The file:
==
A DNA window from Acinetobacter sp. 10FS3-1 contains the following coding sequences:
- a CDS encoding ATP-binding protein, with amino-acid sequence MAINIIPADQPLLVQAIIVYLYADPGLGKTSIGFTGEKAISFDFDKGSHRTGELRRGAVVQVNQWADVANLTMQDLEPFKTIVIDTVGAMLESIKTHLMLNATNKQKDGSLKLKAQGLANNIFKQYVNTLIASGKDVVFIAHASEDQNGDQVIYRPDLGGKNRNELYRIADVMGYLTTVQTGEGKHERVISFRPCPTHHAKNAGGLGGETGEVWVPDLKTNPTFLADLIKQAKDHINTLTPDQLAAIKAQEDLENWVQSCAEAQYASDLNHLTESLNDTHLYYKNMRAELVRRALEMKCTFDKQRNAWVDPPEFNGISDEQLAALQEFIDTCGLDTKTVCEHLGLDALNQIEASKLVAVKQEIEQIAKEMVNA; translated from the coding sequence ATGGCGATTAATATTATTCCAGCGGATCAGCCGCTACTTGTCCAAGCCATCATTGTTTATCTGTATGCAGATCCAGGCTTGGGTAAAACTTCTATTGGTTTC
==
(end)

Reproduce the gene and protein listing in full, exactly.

A DNA window from Acinetobacter sp. 10FS3-1 contains the following coding sequences:
- a CDS encoding ATP-binding protein, with amino-acid sequence MAINIIPADQPLLVQAIIVYLYADPGLGKTSIGFTGEKAISFDFDKGSHRTGELRRGAVVQVNQWADVANLTMQDLEPFKTIVIDTVGAMLESIKTHLMLNATNKQKDGSLKLKAQGLANNIFKQYVNTLIASGKDVVFIAHASEDQNGDQVIYRPDLGGKNRNELYRIADVMGYLTTVQTGEGKHERVISFRPCPTHHAKNAGGLGGETGEVWVPDLKTNPTFLADLIKQAKDHINTLTPDQLAAIKAQEDLENWVQSCAEAQYASDLNHLTESLNDTHLYYKNMRAELVRRALEMKCTFDKQRNAWVDPPEFNGISDEQLAALQEFIDTCGLDTKTVCEHLGLDALNQIEASKLVAVKQEIEQIAKEMVNA; translated from the coding sequence ATGGCGATTAATATTATTCCAGCGGATCAGCCGCTACTTGTCCAAGCCATCATTGTTTATCTGTATGCAGATCCAGGCTTGGGTAAAACTTCTATTGGTTTC